The minor orders shall be conferred on those who understand at least the Latin language, observing the prescribed interstices [intervals of time]… so that they may be taught more accurately how great is the burden of this vocation and may in accordance with the direction of the bishop exercise themselves in each office, and this in the church to which they will be assigned (unless they happen to be absent causa studiorum [by reason of studies]); and thus they shall ascend step by step, that with increasing age they may grow in worthiness of life and in learning, which especially the example of their good conduct, their assiduous service in the Church, their greater reverence toward priests and the superior orders, and a more frequent Communion than heretofore of the body of Christ will prove. And since from here there is entrance to the higher orders and to the most sacred mysteries, no one shall be admitted to them whom the promise of knowledge does not show to be worthy of the major orders.[3]

Canon 2 of the same session is directed, as usual, against the Protestant reformers, who, like Paul VI later on, believed that “simpler is more authentic”:

If anyone says that besides the priesthood there are not in the Catholic Church other orders, both major and minor, by which, as by certain steps, advance is made to the priesthood, let him be anathema.

For its part, Canon 6 is a carefully worded sanctioning of the then-existing framework:

If anyone says that in the Catholic Church there is not instituted a hierarchy by divine ordinance, which consists of bishops, priests, and ministers, let him be anathema.

Note the Council says “ministers” rather than deacons, precisely to be sure to encompass all of the orders subsequent to the diaconate. Paul VI should have pondered these teachings and anathemas from Trent before recklessly issuing Ministeria Quaedam, wherein he trespassed against the divine ordinance as interpreted and practiced by the Church for at least seventeen centuries.

Young Men in the Sanctuary

Now I turn to a second sphere—less formal, more circumstantial, but still important in the life of the local church. In the sanctuary of a traditional parish or chapel, one will see a hierarchy analogous to the preceding one in the “guild” of the altar servers. It usually looks something like the following, based on the developing capacities of the boys involved and their level of training and competence:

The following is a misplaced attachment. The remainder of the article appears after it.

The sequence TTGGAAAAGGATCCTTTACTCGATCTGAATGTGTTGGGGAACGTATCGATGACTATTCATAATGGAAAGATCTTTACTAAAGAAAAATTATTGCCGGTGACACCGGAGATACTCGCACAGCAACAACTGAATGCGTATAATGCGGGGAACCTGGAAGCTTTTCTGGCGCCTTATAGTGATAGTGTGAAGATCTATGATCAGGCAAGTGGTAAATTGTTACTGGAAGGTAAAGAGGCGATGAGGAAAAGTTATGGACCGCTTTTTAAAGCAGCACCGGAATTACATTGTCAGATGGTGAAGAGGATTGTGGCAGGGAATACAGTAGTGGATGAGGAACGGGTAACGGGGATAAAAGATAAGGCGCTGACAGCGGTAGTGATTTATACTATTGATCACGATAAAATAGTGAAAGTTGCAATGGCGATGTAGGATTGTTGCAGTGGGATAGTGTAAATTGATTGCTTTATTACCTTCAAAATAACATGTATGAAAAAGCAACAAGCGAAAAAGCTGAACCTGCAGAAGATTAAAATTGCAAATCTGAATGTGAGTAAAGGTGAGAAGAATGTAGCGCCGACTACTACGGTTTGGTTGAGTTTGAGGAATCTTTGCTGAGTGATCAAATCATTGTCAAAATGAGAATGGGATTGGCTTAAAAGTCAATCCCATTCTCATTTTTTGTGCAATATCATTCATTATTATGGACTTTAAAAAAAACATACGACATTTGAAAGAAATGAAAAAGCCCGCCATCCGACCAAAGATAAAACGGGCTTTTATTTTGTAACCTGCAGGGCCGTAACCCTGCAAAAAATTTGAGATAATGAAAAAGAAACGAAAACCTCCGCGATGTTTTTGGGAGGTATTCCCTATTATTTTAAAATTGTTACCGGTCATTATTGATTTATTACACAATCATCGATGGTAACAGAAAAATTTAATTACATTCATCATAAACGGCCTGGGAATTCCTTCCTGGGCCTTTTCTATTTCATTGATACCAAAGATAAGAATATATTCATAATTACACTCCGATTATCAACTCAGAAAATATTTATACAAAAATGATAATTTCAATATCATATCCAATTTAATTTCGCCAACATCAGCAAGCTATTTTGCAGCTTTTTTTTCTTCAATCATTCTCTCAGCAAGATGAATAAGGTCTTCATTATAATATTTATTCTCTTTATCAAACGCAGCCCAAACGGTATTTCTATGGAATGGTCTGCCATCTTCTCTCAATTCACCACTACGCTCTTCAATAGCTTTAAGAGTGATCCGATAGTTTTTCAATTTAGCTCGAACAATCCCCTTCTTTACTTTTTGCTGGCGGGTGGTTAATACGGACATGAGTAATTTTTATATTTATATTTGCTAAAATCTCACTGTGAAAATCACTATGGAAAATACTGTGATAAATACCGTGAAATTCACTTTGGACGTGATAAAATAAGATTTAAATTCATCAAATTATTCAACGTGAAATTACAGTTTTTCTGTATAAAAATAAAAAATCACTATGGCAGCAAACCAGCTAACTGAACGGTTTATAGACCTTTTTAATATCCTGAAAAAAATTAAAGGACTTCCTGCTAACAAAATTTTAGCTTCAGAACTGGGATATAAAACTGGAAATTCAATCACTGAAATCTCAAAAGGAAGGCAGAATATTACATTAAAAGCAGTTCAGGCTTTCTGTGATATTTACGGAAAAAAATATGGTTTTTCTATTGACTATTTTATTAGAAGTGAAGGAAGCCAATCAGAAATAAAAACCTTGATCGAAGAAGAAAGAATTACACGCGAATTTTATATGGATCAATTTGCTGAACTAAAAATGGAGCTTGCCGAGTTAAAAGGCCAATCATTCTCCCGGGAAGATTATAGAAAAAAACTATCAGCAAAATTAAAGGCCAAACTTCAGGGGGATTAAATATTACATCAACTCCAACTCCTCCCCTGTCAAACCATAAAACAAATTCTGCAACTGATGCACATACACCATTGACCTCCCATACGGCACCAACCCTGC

1. Vested boys who simply watch “in choir”
  2. Torchbearers
  3. Servers who assist more directly in the sanctuary during High or Solemn Mass
  4. Those who know how to serve Low Mass by themselves
  5. Thurifer
  6. M.C.

Here, too, as in the ecclesiastical hierarchy, we find an increasing proximity of the server to the altar of sacrifice, culminating in the M.C. who, in addition to having mastered the roles ancillary to his, must also know the content of the missal well enough to set ribbons and point out texts, and who even assists at the altar during the Roman Canon at a Solemn Mass.

In truth, a flourishing Catholic Church would follow the counsels of the Council of Trent by ordaining men to minor orders (and some to the subdiaconate) within each parish or chapel so that, normally or much of the time or at least on major occasions, the entire liturgy could be served by ordained ministers. Trent thought that this was so important, so much to be desired, that it said—rather daringly for its time—that, in the restoration of the full hierarchy, married men should be ordained to the lower ministries:

That the functions of holy orders from the deacon to the porter, which have been laudably received in the Church from the times of the Apostles, and which have been for some time discontinued in many localities, may again be restored to use in accordance with the canons, and may not be derided by the heretics as useless, the holy council, burning with the desire to restore the ancient usage, decrees that in the future such functions shall not be exercised except by those constituted in these orders, and it exhorts in the Lord each and all prelates of the churches and commands them that they make it their care to restore these functions, so far as it can be conveniently done, in cathedral, collegiate, and parochial churches of their diocese, if the number of people and the revenues of the church are able to bear it. To those exercising these functions they shall assign salaries from a part of the revenues of some simple benefices or of the church treasury if the revenues are adequate, or from the revenues of both, and of these salaries they may, if they prove negligent, be deprived in whole or in part by the judgment of the bishop. In case there should not be at hand unmarried clerics to exercise the functions of the four minor orders, their place may be supplied by married clerics of approved life, provided they have not married a second time, are competent to discharge the duties, and wear the tonsure and the clerical garb in church.[4]